Trade Minister Tim Groser is on the verge of a stunning achievement in Singapore this weekend. He might not say much about New Zealand's role in the Trans-Pacific Partnership negotiations, let alone his own, if the talks come to fruition in a few days. Nor should he.
The flowering of a seed planted long ago by four small free trading nations - New Zealand, Singapore, Brunei and Chile - is no doubt a credit to many diplomats besides Groser, but he must be very good.
When he was bidding to be the next director general of the World Trade Organisation this year I heard it said (not by him) that only his tenacity counted against him. The feeling was that if WTO members really wanted to revive the long dormant Doha Round they would choose Groser. If they didn't, they wouldn't.
They didn't. The new director general is a gentleman from Brazil, one of the big "emerging" economies that remain poorly governed and contributed mightily to the failure of the Doha Round.
Groser shrugged off the rejection and went back to work on the TPP, which had picked up Doha's ambitions agenda and was making more progress. Year by year the TPP has been joined by more countries on the Pacific rim, crucially the United States and, this year, Japan.
It is grappling with much more than trade barriers. It is trying to agree on intellectual property rights on the internet, parallel importing of medicines, ending agricultural protection, rights of international investors and the constitution of tribunals to hear their claims against governments.
It aims, in Groser's phrase, to be the "gold standard" certification of trade and investment. Sovereign nations will not have to sign up, and those that do can leave at any time, but those that wear the gold standard are more likely to prosper.
The rest of the world has woken up to what is happening in the Pacific. When the US joined the TPP as part of President Obama's "pivot" to Asia, Europe decided it wanted a Trans-Atlantic Trade and Investment Partnership. Those talks are suspended while Europeans get over the shock the US spies on them, but they will resume in earnest if the breakthrough comes in the TPP this weekend.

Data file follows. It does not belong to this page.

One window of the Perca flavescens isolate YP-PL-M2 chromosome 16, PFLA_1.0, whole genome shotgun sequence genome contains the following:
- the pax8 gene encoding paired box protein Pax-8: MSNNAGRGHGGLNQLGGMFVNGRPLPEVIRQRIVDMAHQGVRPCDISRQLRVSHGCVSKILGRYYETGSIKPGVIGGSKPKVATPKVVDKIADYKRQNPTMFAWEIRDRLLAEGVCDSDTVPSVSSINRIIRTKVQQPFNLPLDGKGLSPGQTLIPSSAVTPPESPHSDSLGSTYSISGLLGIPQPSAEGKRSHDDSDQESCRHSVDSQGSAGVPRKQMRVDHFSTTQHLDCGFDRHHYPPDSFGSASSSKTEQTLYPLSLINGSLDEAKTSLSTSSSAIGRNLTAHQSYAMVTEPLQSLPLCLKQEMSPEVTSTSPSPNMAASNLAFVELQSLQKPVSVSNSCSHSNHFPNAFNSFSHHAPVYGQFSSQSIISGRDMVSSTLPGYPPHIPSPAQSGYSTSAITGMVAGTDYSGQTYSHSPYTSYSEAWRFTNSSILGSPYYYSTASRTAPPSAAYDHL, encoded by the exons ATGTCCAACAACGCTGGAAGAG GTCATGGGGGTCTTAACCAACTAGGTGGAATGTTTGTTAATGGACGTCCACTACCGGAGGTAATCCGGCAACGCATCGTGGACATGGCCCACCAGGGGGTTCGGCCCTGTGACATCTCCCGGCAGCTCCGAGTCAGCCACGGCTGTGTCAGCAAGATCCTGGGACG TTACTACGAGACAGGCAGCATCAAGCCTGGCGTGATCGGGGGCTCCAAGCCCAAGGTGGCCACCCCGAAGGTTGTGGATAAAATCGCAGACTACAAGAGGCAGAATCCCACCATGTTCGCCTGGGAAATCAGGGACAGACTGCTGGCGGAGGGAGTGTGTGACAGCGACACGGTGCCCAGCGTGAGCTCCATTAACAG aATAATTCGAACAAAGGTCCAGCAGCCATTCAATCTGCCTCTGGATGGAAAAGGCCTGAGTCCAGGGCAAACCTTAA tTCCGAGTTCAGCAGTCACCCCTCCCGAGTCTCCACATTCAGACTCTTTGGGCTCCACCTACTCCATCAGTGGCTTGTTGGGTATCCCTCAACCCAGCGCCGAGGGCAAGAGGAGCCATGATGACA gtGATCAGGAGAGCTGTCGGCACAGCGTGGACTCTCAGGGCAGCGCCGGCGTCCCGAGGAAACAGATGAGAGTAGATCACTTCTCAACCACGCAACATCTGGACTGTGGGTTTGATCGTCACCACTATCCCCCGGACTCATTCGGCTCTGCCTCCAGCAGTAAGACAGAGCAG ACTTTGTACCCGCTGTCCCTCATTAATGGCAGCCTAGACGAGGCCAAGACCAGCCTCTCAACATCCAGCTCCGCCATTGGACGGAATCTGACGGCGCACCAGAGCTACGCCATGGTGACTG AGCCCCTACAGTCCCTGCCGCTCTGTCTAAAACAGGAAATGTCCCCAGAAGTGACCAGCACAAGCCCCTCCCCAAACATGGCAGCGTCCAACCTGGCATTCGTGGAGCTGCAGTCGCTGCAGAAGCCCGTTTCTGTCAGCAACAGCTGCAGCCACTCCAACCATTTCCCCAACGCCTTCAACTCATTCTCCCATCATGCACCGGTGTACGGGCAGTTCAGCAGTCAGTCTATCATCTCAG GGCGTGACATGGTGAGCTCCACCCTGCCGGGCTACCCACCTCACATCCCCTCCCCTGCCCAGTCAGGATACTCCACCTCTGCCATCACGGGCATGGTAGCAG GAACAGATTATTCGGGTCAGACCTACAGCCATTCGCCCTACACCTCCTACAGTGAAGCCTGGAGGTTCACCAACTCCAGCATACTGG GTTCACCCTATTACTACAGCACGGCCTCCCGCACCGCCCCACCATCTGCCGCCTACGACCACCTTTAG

Even at the WTO in Geneva there has been a sign of life. The organisation summoned trade ministers to Bali this week to consider a draft deal on a couple of the easier issues in the Doha Round.
Global trade agreements, embracing poor countries as well as rich, are still the holy grail but the TPP is proving regional agreements can be an alternative path to the same place. There used to be closed trade blocs, mutual protection clubs like the Mercusor agreement between Brazil and Argentina, a country so miserably governed that it has been misreporting its inflation rate.
Their neighbours on the Pacific coast, Chile, Peru and Mexico are all in the TPP, an "open" treaty for all countries that can meet its standards. South Korea and Thailand want to join, so does China if the US would permit it.
The American attitude to China has given its Pacific partners greater negotiating leverage. As Groser has put it, "The ability of the US to lead the TPP initiative will answer at least some of the important questions before us about leadership in the first quarter of the 21st century."
President Obama has made trade one of his second-term priorities and he needs a success. The Congress has denied him authority to negotiate an agreement it cannot unravel, but Congress is more spooked by China than he is.
The omens are good for a deal that will strike a good balance between US business interests and the rights of global consumers. The US should get the copyright protection it seeks for movies and music. It should not get restrictions on parallel importing. Exclusive distribution channels and exploitative country pricing are not free trade.
Any changes to public purchasing systems such as Pharmac must not stop it buying generic medicines and selecting the supplier of best value.
Trade negotiations used to be afraid of failure. Not any more. Doha's failure didn't cause a general retreat to trade barriers and industry protection. Closed economies had collapsed, transnational production lines defied borders, the world had been wired for instant information, communication, capital and trade. It was a different place.
Free trade agreements are not as vital as before, and for that reason they can be better than before. New Zealand's negotiators have consistently said they will not settle for a cosmetic deal. They are going for gold.
If they keep their eye on the prize this weekend then, succeed or fail, they will deserve a parade. They have done us proud.